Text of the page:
“But friends, let’s not digress. This country is a software giant, it produces the largest share of scientist graduates in the world, it feeds a population thrice the size of America, it’s the second largest population in the world, seventh largest geographical area, rich with most bountiful mineral wealth, the third fastest growing economy (after China, Turkey) today and in a decade it is going to be the third largest economy after China and the US, it is gifting away $40 billion toward Euro zone bailout. It is a nuclear power, the West is looking to India for their economic recovery at a time when the US and Euro zone growth is stagnant at 1.5 per cent to below zero, India boasts of the second biggest consumer market with a similar size of middle class with purchasing power. And you feel Indian economics boring? India on the move, because of its sheer size, casts a long shadow across the globe. In mobile tele-density we are the world number one with 930 million (May 2012) and still growing. Indians constitute the second largest contingent of students going abroad for studies. Your problem is you are ignorant about your own country”, I countered.
This had an impact. “And remember this land was repeatedly ravaged and looted, (still being looted) by foreigners for a thousand year and yet it is so immensely rich. Not for nothing that we worship this land as eternal treasure repository of gold (swarnagarbha)”, I proudly proclaimed. I will revert to this later in this series.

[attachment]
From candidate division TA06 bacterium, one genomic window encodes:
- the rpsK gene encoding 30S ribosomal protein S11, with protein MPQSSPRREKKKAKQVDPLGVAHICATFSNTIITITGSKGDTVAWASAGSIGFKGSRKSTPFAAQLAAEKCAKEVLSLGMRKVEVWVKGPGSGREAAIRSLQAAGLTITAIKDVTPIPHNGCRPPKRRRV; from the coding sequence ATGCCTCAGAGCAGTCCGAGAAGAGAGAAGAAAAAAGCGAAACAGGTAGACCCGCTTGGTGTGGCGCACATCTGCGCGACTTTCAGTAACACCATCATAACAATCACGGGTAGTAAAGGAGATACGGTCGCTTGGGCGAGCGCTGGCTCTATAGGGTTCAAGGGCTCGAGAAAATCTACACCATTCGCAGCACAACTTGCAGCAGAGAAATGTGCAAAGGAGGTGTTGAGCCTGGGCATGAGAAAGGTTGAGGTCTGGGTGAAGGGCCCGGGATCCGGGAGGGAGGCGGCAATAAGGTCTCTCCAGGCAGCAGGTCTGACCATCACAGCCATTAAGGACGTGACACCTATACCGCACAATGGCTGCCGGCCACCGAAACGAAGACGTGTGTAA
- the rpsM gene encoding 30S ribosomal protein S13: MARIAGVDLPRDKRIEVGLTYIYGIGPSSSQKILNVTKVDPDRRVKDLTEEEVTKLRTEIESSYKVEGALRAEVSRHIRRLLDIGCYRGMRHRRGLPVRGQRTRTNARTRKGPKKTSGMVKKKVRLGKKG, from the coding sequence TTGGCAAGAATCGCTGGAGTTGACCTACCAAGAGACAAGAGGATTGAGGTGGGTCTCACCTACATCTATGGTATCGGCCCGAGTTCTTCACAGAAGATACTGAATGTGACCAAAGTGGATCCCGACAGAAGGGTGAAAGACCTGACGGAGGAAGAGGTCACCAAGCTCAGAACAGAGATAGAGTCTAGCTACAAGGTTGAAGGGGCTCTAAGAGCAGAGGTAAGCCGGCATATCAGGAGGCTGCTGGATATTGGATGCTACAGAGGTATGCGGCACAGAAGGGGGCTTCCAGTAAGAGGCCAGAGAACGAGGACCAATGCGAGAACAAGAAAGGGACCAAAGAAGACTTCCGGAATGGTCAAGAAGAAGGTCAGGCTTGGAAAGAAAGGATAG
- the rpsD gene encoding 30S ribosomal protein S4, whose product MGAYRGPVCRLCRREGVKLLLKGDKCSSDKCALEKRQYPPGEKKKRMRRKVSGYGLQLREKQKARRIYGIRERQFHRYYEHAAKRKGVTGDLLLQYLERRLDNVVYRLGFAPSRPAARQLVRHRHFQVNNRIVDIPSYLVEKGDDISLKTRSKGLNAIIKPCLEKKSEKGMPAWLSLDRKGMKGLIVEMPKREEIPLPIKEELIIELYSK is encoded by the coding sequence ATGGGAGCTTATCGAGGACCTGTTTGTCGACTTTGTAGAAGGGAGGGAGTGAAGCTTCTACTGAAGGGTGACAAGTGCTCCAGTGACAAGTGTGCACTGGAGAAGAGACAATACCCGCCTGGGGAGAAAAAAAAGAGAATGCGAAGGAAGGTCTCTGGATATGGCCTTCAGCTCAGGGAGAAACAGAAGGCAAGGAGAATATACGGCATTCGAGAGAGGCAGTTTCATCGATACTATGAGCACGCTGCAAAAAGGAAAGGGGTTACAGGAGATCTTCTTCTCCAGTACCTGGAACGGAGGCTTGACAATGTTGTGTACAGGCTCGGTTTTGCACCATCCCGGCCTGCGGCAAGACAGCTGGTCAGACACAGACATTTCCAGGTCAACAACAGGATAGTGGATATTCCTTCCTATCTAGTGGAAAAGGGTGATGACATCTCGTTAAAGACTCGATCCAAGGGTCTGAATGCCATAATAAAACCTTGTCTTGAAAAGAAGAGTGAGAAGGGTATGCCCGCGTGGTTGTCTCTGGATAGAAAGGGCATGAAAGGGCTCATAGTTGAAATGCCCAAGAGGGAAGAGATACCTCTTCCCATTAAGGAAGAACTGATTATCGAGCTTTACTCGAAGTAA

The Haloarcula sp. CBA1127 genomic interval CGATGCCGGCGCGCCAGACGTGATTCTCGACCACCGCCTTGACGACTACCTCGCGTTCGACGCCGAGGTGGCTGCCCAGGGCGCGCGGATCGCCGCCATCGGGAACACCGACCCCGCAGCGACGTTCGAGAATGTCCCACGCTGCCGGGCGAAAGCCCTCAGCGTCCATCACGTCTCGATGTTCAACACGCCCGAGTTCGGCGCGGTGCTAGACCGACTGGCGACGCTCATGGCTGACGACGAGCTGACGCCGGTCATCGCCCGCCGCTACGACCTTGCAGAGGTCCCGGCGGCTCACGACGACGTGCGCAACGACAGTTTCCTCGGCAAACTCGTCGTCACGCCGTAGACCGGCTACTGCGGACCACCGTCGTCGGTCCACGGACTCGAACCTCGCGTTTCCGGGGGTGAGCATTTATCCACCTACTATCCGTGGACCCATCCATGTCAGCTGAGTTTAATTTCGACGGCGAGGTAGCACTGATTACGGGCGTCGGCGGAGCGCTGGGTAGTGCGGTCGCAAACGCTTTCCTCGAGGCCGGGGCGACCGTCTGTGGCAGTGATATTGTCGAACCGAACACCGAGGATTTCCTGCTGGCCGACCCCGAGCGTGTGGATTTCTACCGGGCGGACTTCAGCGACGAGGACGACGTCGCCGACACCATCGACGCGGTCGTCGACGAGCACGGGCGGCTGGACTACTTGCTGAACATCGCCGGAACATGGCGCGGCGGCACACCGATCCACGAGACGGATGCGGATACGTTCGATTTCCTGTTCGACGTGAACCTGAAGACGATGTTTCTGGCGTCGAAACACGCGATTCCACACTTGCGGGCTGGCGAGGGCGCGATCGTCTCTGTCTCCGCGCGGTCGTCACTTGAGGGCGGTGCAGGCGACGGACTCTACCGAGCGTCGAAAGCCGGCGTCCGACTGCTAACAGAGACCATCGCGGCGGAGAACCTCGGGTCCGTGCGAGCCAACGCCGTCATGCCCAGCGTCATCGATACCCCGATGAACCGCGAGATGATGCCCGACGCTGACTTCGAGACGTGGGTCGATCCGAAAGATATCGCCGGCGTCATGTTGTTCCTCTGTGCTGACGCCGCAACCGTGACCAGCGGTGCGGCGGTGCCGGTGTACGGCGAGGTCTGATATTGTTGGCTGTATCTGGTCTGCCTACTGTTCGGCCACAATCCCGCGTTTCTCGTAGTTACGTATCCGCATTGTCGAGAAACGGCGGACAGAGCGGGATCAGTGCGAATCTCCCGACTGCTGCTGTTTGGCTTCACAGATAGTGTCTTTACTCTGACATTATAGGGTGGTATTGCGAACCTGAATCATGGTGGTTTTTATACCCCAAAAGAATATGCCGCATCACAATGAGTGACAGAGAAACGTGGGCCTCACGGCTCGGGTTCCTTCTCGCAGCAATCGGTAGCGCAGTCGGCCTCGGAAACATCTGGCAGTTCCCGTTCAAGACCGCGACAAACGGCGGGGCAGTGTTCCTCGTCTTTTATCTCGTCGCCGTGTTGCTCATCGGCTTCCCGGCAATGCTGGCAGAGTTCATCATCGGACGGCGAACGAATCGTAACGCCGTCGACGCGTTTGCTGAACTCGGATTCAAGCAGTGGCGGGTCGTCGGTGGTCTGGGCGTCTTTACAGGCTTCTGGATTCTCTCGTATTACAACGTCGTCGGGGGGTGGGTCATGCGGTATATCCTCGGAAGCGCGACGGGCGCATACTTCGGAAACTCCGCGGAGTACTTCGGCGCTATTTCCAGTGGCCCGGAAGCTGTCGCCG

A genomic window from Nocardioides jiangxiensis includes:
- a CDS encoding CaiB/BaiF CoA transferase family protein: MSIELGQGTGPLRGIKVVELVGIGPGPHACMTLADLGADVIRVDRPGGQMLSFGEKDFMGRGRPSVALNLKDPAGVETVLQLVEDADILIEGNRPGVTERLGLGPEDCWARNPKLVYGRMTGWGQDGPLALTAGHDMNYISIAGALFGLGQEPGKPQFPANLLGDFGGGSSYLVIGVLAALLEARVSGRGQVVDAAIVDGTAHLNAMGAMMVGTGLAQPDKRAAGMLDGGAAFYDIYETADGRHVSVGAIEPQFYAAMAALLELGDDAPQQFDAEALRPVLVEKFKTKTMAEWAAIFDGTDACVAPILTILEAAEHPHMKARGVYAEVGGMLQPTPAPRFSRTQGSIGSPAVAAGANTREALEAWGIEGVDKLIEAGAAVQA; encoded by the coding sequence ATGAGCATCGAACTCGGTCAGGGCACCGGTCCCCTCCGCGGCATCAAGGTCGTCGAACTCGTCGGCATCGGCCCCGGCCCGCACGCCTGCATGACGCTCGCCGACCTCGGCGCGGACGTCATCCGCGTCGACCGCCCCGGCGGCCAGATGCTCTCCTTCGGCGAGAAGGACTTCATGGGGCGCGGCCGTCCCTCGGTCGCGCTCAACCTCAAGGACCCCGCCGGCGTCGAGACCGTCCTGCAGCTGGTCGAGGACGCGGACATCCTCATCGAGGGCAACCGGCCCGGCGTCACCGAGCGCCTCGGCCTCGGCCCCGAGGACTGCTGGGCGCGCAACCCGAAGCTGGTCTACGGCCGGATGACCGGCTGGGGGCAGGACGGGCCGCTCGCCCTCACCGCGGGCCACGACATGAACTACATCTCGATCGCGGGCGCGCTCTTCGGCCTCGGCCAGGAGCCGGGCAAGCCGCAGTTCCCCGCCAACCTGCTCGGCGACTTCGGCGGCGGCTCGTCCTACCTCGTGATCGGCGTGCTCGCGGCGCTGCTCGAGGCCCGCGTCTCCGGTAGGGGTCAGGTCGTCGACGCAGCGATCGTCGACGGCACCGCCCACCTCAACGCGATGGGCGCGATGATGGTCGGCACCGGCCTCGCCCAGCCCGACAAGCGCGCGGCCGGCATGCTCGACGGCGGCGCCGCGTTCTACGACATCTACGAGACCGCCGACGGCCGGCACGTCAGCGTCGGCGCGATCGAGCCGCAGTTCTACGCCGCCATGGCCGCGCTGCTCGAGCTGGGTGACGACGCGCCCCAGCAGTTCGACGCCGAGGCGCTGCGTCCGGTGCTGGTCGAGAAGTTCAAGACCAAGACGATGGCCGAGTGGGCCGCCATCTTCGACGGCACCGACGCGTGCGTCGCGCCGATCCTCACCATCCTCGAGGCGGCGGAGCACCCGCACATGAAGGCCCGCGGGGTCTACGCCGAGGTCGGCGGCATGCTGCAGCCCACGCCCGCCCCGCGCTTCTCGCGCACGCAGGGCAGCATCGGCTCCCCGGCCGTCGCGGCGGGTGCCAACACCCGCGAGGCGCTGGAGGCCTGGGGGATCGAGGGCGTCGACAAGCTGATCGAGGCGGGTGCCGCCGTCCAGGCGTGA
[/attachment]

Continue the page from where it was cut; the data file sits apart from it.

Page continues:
India needs better marketing. Not to the outside world. But to our own younger generation. Young India unfortunately, is entirely westernised. As a country, we are westernised too. Our education, democracy, governance system, institutions, parliamentary system, health, dress, media and fashion were all westernised even before we globalised our economy. When India gained freedom, more than two third of the world was under western military dominance. It was so for nearly two centuries. So the world philosophy, history, civilization, culture, economics and literature as we know, were the products of that western domination. The West saw the world naturally from their perspective. In schools and colleges we too taught our children that story, not the native thought. Even in decline, the West looks at the world from their narrow perspective.
The West’s political dominance ended after the World War-II. But their economic decline has begun only after the 2008 depression.